Neil Simon: “Hey, Luigi, How About a Little Service?”
January 22, 2012 2 Comments
It’s probably been more than twenty-five years since I read The Star-Spangled Girl. It’s a good candidate for Neil Simon’s weakest play, but there’s a joke in it that I’ve remembered all this time and enjoyed thinking about frequently.
(Looking back at the text for the first time in all these years, I see the ’60s-style ethnic stereotyping I’d forgotten. This doesn’t impede my enjoyment of the way the joke is structured. So sue me.)
Trying to avoid a creditor on the phone, Andy, an impoverished magazine editor, pretends that the caller has the wrong number. He records into a tape machine, “Hey, Luigi, how about a little service?” He also records the first few rings of the creditor’s call. Then he answers the phone in an Italian accent. “Luigi’s Restuarant… Who? No, is no magazine. Is Luigi’s Restaurant.” He turns on the tape: “Hey, Luigi, how about a little service?” “Si, si, I’m-a coming.” The tape plays back the phone’s ringing. “‘Scusa, my other phone, she’s-a ringing.” And he hangs up.
When the phone rings in the next scene, Andy says into the tape machine, “Oh sing mah toh wan po soo chow moo ling.” Then he quickly rewinds the tape and answers the phone in a Chinese accent. “Yes, please? Wo Ping’s Chinese Gardens.” Then he turns on the tape, which says, “Hey, Luigi, how about a little service?”
Thinking about why I love this joke so much has shown me a similarity between joke-telling and mystery writing.
A good punchline surprises. If in the second scene the tape player worked the way Andy wanted it to, there wouldn’t be much of joke, just a repetition of the dodge we’d seen him use earlier. But surprise isn’t enough. The joke is enhanced by being grounded in what came before. If the tape played something we hadn’t heard Andy record (“Where are those burritos I ordered?”), the joke would similarly fall flat.
Like a joke, a mystery story is built around a punchline of sorts. The solution disappoints if the reader sees it coming, and also if it comes out of left field, if, for instance, the murderer is a character that hasn’t already been introduced. (All good writing both confounds and satisfies expectations. If nothing in this post surprises you, you have no reason to read, and it won’t much interest you if it surprises by veering wildly from topic to topic. But solutions and punchlines intensify these conflicting demands.) In the classic tea-cosy mystery of the type at which Agatha Christie excelled, the solution grows so organically out of the story that the reader, though she missed it, feels she should have seen it coming.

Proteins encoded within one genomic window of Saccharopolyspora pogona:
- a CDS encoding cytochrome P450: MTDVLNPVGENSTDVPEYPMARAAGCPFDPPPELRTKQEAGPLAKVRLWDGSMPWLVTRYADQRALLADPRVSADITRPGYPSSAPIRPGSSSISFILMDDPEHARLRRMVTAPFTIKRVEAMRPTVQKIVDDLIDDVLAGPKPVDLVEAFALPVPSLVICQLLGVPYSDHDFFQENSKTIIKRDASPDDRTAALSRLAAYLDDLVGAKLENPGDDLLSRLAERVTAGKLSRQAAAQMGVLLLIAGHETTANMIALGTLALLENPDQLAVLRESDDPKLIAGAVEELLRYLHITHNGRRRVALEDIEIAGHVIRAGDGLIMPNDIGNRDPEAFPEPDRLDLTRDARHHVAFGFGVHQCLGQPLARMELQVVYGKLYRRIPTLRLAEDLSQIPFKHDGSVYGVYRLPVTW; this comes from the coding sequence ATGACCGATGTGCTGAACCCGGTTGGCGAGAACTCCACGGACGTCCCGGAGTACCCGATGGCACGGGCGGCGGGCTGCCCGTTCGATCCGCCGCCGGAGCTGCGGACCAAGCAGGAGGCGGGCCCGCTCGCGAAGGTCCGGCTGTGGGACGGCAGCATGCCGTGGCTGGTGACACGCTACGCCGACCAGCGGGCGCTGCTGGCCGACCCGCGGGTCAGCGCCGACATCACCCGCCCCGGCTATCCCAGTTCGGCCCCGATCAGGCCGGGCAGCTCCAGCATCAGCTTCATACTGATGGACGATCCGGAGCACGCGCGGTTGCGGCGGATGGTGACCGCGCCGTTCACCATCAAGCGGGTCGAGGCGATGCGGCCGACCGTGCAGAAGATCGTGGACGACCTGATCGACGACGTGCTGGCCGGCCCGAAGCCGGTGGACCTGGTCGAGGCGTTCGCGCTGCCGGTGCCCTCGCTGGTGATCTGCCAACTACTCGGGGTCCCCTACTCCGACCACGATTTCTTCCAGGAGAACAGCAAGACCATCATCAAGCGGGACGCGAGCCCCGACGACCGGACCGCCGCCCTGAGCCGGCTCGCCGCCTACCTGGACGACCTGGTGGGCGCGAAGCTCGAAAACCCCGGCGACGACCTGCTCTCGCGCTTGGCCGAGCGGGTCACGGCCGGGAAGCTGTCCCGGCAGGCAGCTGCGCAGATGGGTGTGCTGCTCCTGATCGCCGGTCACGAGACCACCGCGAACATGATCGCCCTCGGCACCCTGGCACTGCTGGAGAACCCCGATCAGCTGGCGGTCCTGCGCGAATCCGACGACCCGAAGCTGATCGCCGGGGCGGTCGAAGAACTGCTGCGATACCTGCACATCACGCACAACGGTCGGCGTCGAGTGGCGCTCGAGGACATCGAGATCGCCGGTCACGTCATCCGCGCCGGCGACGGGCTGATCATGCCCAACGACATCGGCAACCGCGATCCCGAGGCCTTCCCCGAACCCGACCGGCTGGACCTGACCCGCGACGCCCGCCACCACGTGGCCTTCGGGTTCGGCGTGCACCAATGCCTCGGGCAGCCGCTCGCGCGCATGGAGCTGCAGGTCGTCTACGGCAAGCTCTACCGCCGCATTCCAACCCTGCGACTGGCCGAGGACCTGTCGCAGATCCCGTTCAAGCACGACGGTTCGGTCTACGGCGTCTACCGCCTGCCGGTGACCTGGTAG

Simon’s tape player business in The Star-Spangled Girl is a tea-cosy sort of joke. It surprised me, but I should have seen it coming. This is what has kept me enjoying and admiring it for twenty-five years.
Of course, this intellectual tea-cosy structure isn’t the only way to create memorable laughs. In the other joke I remember from the play, Andy is desperately trying to talk the girl of the title out of her low opinion of Norman, Andy’s best (and only) writer, who has fallen hopelessly in love with her and can’t write. While Norman tries to show his devotion by cleaning the girl’s apartment upstairs, Andy, downstairs, tells her, “He’s been offered jobs to write for every news agency in the country, plus Time, Look, Life, the Saturday Review and the Diner’s Club Monthly. Please believe me when I tell you that Norman Cornell is not only one of the brightest young men in America today, but he is also the hope and promise of today’s young generation and tomorrow’s future.” Just then, Norman bursts in with a mop. “I just knocked your cat in the toilet. It was an accident. He’s going to be all right.”